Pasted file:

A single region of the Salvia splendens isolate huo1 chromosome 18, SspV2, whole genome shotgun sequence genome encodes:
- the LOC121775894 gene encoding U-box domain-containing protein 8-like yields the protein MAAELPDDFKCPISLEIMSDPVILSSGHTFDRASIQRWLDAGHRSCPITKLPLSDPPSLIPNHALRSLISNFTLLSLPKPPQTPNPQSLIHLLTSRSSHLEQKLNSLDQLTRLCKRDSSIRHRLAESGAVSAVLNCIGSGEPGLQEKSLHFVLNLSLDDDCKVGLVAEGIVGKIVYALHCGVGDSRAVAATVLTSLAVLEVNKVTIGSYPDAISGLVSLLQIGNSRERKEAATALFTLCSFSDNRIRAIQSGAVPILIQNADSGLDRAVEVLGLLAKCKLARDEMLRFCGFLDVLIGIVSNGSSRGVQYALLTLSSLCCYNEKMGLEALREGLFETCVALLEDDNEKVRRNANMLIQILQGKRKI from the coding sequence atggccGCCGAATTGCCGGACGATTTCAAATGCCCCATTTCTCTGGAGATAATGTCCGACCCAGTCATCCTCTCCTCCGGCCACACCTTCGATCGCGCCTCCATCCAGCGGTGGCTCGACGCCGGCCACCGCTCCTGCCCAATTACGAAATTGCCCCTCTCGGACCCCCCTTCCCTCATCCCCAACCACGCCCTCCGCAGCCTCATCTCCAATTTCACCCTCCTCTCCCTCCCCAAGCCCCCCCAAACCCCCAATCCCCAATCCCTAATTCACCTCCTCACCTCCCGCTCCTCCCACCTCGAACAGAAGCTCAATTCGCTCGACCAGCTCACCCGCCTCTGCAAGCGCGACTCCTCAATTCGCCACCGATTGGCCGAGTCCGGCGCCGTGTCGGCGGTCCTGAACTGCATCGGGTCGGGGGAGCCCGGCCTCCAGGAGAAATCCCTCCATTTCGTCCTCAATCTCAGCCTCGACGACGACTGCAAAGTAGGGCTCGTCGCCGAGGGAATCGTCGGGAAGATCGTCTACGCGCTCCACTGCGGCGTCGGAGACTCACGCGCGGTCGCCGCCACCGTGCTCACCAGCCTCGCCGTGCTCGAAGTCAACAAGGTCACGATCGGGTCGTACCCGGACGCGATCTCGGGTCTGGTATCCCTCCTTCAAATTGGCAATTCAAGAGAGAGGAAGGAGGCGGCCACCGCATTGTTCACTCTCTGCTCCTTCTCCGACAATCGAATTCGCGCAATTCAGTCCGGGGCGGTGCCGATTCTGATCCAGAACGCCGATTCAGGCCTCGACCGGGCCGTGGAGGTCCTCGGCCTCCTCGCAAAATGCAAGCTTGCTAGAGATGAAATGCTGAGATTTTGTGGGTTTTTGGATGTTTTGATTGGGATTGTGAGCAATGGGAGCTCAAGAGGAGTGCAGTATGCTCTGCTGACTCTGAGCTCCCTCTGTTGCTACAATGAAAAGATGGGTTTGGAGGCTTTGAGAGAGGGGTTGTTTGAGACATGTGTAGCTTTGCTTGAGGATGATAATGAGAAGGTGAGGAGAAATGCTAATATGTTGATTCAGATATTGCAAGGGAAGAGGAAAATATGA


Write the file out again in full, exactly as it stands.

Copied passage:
A single region of the Salvia splendens isolate huo1 chromosome 18, SspV2, whole genome shotgun sequence genome encodes:
- the LOC121775894 gene encoding U-box domain-containing protein 8-like yields the protein MAAELPDDFKCPISLEIMSDPVILSSGHTFDRASIQRWLDAGHRSCPITKLPLSDPPSLIPNHALRSLISNFTLLSLPKPPQTPNPQSLIHLLTSRSSHLEQKLNSLDQLTRLCKRDSSIRHRLAESGAVSAVLNCIGSGEPGLQEKSLHFVLNLSLDDDCKVGLVAEGIVGKIVYALHCGVGDSRAVAATVLTSLAVLEVNKVTIGSYPDAISGLVSLLQIGNSRERKEAATALFTLCSFSDNRIRAIQSGAVPILIQNADSGLDRAVEVLGLLAKCKLARDEMLRFCGFLDVLIGIVSNGSSRGVQYALLTLSSLCCYNEKMGLEALREGLFETCVALLEDDNEKVRRNANMLIQILQGKRKI from the coding sequence atggccGCCGAATTGCCGGACGATTTCAAATGCCCCATTTCTCTGGAGATAATGTCCGACCCAGTCATCCTCTCCTCCGGCCACACCTTCGATCGCGCCTCCATCCAGCGGTGGCTCGACGCCGGCCACCGCTCCTGCCCAATTACGAAATTGCCCCTCTCGGACCCCCCTTCCCTCATCCCCAACCACGCCCTCCGCAGCCTCATCTCCAATTTCACCCTCCTCTCCCTCCCCAAGCCCCCCCAAACCCCCAATCCCCAATCCCTAATTCACCTCCTCACCTCCCGCTCCTCCCACCTCGAACAGAAGCTCAATTCGCTCGACCAGCTCACCCGCCTCTGCAAGCGCGACTCCTCAATTCGCCACCGATTGGCCGAGTCCGGCGCCGTGTCGGCGGTCCTGAACTGCATCGGGTCGGGGGAGCCCGGCCTCCAGGAGAAATCCCTCCATTTCGTCCTCAATCTCAGCCTCGACGACGACTGCAAAGTAGGGCTCGTCGCCGAGGGAATCGTCGGGAAGATCGTCTACGCGCTCCACTGCGGCGTCGGAGACTCACGCGCGGTCGCCGCCACCGTGCTCACCAGCCTCGCCGTGCTCGAAGTCAACAAGGTCACGATCGGGTCGTACCCGGACGCGATCTCGGGTCTGGTATCCCTCCTTCAAATTGGCAATTCAAGAGAGAGGAAGGAGGCGGCCACCGCATTGTTCACTCTCTGCTCCTTCTCCGACAATCGAATTCGCGCAATTCAGTCCGGGGCGGTGCCGATTCTGATCCAGAACGCCGATTCAGGCCTCGACCGGGCCGTGGAGGTCCTCGGCCTCCTCGCAAAATGCAAGCTTGCTAGAGATGAAATGCTGAGATTTTGTGGGTTTTTGGATGTTTTGATTGGGATTGTGAGCAATGGGAGCTCAAGAGGAGTGCAGTATGCTCTGCTGACTCTGAGCTCCCTCTGTTGCTACAATGAAAAGATGGGTTTGGAGGCTTTGAGAGAGGGGTTGTTTGAGACATGTGTAGCTTTGCTTGAGGATGATAATGAGAAGGTGAGGAGAAATGCTAATATGTTGATTCAGATATTGCAAGGGAAGAGGAAAATATGA